As we enter another legislative term in the Ohio House of Representatives, there are a lot of important issues on our plate that will be addressed in the coming two years. Last session brought a wide range of new reforms to spur job creation, encourage business growth and ensure greater government responsibility. We will immediately start tackling the next biennium budget, as well as looking at utility costs, taxes, regulatory burdens and ways to find greater efficiency in our government operations.
The topic of jobs remains front and center in the 130th General Assembly. In Washington County, the latest figures show that the unemployment rate plummeted to 5.5% as of the end of December. There is much more to do, but people are returning to work not just in Washington County but in many other counties across the state. More than 120,000 jobs have been created inside our borders since January 2011.
The Ohio General Assembly has also helped provide small family businesses and farms more certainty, now that the estate tax has been officially repealed. Regarding efficiency, state-run agencies are now subject to performance audits. Beyond that, reforms enacted in the areas of Medicaid, corrections, and transportation reduced taxpayer costs substantially.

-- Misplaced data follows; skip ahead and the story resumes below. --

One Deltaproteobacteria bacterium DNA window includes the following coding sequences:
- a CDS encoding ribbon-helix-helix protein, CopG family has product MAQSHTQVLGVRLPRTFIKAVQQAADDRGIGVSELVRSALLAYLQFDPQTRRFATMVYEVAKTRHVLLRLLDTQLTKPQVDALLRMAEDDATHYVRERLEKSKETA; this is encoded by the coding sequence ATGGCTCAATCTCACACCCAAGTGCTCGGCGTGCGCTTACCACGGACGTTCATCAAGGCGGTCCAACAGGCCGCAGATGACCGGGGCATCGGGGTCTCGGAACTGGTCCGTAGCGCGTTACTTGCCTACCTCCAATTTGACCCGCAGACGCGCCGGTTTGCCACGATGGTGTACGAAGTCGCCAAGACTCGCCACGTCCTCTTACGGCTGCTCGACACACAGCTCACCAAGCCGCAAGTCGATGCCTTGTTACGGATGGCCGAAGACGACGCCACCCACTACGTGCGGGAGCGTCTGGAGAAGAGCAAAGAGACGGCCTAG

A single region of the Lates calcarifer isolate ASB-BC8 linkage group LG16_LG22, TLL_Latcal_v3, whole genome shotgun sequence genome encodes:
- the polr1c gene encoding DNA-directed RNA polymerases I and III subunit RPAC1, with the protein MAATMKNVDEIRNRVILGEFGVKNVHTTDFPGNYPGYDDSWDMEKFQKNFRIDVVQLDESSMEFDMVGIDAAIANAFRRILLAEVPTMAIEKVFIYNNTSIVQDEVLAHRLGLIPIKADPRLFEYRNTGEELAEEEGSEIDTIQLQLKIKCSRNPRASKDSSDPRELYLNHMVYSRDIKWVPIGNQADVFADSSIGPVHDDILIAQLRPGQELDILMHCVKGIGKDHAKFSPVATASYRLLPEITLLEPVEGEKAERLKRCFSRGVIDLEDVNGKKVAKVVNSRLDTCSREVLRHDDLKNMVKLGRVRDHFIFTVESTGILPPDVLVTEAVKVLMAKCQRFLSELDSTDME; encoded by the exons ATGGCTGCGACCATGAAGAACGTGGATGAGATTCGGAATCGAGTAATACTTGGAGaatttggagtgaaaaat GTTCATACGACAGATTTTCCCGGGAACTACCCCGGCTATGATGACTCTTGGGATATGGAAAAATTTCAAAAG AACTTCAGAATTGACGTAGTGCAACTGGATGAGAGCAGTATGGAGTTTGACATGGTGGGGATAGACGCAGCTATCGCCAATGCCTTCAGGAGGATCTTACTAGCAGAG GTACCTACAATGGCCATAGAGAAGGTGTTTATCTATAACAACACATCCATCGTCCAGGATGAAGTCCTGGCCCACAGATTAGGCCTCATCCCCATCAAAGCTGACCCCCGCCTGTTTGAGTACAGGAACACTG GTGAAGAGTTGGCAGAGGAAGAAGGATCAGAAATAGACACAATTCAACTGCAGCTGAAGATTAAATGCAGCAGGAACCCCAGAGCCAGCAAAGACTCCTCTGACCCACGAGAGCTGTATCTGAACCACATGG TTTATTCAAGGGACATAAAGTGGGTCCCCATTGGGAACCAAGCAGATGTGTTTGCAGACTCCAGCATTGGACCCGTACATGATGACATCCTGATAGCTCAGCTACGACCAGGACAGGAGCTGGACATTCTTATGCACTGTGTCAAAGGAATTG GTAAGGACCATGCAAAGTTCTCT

Shale development and tax policy relating to that development are also on the front burner. The governor proposes to raise the severance tax in order to offer a modest income tax cut to taxpayers across the state. I am opposed to raising taxes on oil and gas producers because I believe we should not threaten or delay the fantastic progress we’re making economically in the shale areas. I believe this rising tide will lift all boats if given a bit more time to develop. Clearly our educational institutions have a fantastic opportunity in workforce development to produce the thousands of new employees the oil and gas industry will need as the shale play continues.
We are continuing to implement reforms in education and workforce development, to ensure greater accountability and to promote excellence at all levels. As Speaker William Batchelder said during his inaugural address, “Our students are the ones left to face the many challenges that we either have not yet overcome or have yet to encounter.” Our reforms will ensure that these students are properly-equipped with the skills necessary for success.